Baltimore — John Galyen, president, Danfoss North America, addressed energy productivity at the Alliance to Save Energy’s Energy 2030 On the Road on Monday, Sept. 29, 2014 in New York City. Galyen participated in a panel titled “Modernizing Regulations and Infrastructure to Improve Energy Productivity” and addressed several key issues that will impact the Energy 2030 initiative’s goal of doubling energy productivity by 2030.
According to the Alliance to Save Energy, achieving the Energy 2030 goal would save $327 billion annually in avoided energy costs, create 1.3 million jobs, reduce imports to a mere 7 percent of overall energy consumption, and lower greenhouse gas emissions to 1/3 below the level emitted in 2005.
During the panel, Galyen emphasized that while current efforts are necessary to achieve the 2030 goal, there are four critical needs moving forward:
• Supportive regulations and standards
• A focus on renewables, demand response, and energy storage that will redefine the grid-building relationship
• Broader deployment of existing energy-efficient technologies
• A whole building approach
“Both short- and long-term approaches are needed to double energy productivity by 2030,” Galyen suggested. “Progress is being made with regulations and standards, but we are approaching technological efficiency limits. The short-term approach will take advantage of available, proven, yet under-deployed technologies, such as variable speed, energy recovery, and renewables.”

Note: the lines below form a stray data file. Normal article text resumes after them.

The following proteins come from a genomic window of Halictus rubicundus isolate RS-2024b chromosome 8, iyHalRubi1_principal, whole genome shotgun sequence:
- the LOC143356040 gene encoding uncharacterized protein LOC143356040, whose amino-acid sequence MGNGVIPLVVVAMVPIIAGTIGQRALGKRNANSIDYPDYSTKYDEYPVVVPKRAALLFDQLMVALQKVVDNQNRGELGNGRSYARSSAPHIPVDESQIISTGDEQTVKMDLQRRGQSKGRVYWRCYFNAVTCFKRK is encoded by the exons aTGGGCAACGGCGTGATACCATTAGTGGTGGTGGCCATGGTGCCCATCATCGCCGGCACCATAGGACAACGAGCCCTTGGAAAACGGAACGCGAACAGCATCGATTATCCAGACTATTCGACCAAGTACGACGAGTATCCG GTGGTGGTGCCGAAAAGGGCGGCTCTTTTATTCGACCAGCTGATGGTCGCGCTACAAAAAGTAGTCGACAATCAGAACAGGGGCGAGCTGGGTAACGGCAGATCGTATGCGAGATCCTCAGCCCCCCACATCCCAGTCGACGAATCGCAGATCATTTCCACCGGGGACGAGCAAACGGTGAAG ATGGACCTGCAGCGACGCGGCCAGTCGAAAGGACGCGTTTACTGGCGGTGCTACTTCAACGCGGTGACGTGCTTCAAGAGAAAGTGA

For example, a recent study conducted by the U.S. General Services Administration’s Green Proving Ground program and the Pacific Northwest National Laboratory found that, when one of two existing 150-ton rotary screw chillers was replaced at a Federal U.S. office building and courthouse with a 150-ton variable speed, oil-free centrifugal chiller using Danfoss Turbocor variable speed technology, there was a significant decrease in electricity consumption, resulting in energy savings of 42%.
“Long term, we must adopt an integrated approach to whole buildings, communities of buildings, and the grid that serves them, and advocate for supportive and complementary regulations and standards,” he said. Citing an overall increase in energy demand and stress placed on the grid, Galyen suggested the grid-building relationship needs to change, including the role of utilities. A new approach will require recovery and reuse of energy, energy storage, and use of renewable energy at the building and community level.
Galyen also emphasized that the long-term strategy will require a new and holistic approach to research and development, building design, building codes, building labelling and ratings, financing mechanisms, and a shift in utilities’ role.
Co-hosted by the Alliance to Save Energy and Northeast Energy Efficiency Partnerships (NEEP), Energy 2030 On the Road is an education, outreach, and action campaign aimed at urging communities throughout the nation to adopt the goal of doubling energy productivity by 2030. The Energy 2030 initiative is organized around three pillars, which set the agenda for the Sept. 29 event: invest in energy productivity throughout the economy; modernize regulations and infrastructure to improve productivity; and educate and engage consumers, workers, business executives and government leaders on ways to drive energy productivity gains. Previous campaign stops from Seattle to Atlanta have already resulted in the endorsement of nearly 100 elected officials, business, universities, and other stakeholders.
Danfoss was a sponsor of Energy 2030 On the Road.
To learn more about Energy 2030, visit https://www.ase.org/policy/energy2030.